By Shihou Sasaki
The community has presented various events commemorating the 75th anniversary of Japanese American mass removal under Executive Order 9066. A featured exhibit, “Filled with Grace: Japanese Americans in the South Sound,” at the Washington State History Museum in Tacoma shows Nikkei history in the South Puget Sound area.
The exhibit includes the early years of immigration including farming around the Puyallup and Fife valley, building of the Nihonmachi community and mass-removal and incarceration. Another separate room displays life and equipment used at the Puyallup Assembly Center, called “Camp Harmony,” at the current Washington State Fair ground. About 7,500 Nikkei around the Seattle area were forced to stay from late spring of 1942 until summer when they were sent out to the incarceration camps.
“Four years later, the Puyallup Fair returned to the fairgrounds. Most of the physical remnants of Camp Harmony are now gone, but the memories linger for those who once called it home,” the museum display explains.
The commemoration ceremony will be held this September at the state fair ground.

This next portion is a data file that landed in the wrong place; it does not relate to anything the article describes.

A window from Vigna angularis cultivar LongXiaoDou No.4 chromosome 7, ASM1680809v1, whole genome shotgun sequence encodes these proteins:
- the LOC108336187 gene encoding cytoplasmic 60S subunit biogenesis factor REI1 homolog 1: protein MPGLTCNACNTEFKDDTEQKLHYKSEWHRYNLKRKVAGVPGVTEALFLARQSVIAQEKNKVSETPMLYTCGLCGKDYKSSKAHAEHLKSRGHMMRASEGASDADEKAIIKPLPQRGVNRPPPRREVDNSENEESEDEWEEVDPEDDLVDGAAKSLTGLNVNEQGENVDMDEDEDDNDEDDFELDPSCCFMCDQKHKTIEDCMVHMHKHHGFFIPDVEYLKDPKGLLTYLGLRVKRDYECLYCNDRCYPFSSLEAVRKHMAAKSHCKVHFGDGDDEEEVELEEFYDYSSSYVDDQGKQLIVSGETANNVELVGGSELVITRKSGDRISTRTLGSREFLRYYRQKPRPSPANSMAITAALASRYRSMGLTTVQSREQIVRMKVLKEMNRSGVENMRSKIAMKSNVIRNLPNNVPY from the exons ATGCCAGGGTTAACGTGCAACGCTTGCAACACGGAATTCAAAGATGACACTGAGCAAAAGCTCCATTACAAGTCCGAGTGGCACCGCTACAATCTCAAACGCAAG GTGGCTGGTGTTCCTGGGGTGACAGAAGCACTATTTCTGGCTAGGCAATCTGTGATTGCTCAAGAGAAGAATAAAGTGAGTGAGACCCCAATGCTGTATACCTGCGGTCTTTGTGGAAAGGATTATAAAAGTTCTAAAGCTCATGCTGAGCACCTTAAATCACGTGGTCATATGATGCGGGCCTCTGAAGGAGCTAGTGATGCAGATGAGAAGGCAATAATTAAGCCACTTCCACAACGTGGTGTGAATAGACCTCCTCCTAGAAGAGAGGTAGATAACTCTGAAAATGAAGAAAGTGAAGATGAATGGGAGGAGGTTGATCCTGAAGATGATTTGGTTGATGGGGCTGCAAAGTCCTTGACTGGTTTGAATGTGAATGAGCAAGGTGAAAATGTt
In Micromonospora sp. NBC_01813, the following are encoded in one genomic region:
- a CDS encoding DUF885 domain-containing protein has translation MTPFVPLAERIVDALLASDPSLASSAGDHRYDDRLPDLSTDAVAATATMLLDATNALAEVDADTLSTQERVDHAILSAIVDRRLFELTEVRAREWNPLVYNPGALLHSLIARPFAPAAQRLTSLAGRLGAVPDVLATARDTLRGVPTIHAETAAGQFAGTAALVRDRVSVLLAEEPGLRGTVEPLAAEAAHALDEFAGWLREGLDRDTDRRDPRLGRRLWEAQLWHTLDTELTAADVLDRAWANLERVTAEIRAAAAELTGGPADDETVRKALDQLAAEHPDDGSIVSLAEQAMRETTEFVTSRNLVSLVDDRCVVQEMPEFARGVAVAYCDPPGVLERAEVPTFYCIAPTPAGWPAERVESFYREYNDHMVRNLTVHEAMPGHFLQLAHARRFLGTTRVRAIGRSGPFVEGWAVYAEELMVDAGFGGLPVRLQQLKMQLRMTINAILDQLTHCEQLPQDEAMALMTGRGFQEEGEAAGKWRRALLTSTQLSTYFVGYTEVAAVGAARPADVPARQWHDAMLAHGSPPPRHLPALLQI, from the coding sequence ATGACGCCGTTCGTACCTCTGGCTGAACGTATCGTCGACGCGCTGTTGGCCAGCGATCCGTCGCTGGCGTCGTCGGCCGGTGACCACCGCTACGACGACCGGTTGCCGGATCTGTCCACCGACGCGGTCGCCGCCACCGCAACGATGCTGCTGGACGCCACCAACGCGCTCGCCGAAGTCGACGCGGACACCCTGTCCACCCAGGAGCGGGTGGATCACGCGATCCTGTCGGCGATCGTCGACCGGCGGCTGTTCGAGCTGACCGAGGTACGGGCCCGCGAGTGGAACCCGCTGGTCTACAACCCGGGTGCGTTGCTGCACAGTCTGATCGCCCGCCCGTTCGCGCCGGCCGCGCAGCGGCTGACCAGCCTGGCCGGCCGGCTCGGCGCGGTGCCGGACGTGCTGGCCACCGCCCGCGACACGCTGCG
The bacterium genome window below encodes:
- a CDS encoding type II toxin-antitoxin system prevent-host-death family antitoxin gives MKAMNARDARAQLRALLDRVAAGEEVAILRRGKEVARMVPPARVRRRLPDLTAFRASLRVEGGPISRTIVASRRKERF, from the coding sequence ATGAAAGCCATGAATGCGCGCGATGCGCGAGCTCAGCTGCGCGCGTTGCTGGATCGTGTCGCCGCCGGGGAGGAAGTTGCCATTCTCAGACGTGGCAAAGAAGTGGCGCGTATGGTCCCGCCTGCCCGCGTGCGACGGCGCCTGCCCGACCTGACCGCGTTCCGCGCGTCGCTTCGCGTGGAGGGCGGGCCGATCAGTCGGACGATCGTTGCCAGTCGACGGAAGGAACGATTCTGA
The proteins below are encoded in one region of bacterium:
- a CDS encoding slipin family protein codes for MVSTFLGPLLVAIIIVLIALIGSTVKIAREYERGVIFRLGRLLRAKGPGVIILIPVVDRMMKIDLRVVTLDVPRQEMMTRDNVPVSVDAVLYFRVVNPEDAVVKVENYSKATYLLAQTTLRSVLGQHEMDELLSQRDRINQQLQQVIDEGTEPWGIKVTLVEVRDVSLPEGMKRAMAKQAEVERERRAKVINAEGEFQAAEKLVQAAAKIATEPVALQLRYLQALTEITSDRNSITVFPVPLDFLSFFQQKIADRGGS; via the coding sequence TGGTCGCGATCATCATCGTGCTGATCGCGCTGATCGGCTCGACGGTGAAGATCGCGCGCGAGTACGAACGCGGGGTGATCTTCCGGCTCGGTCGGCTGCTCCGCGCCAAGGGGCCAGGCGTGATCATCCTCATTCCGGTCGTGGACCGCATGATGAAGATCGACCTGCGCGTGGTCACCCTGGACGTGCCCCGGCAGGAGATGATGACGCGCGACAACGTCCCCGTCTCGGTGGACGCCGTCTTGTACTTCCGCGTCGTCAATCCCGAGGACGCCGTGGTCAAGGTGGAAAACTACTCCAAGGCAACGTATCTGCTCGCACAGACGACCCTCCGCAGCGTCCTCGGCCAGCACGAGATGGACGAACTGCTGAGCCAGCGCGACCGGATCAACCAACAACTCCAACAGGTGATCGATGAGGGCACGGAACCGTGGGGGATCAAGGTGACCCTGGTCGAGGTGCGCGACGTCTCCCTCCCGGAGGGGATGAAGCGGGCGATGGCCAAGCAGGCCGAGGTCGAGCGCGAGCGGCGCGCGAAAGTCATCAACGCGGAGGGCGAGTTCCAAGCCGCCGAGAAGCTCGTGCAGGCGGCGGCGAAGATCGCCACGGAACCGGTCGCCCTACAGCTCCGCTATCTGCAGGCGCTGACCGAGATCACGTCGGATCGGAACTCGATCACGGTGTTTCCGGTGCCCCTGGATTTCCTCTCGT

A Nihonmachi community in Tacoma was built around the northwest corner of the University of Washington Tacoma campus and its neighborhood. Like other Japantowns, this community was where people shared experiences at Christian and Buddhist churches, Uwajimaya was founded, and children attended the Japanese language school.
The University of Washington recognized the history of Japanese Americans in the Tacoma area in 2014 with an unveiling of the memorial monuments at the corner of 17th Street and Pacific Avenue on the school campus.
The “Filled with Grace: Japanese Americans in the South Sound” exhibit will run through May 21. For more information, visit www.washingtonhistory.org. More events related to the 75th anniversary of Japanese American mass-incarceration can be found on the calendar page.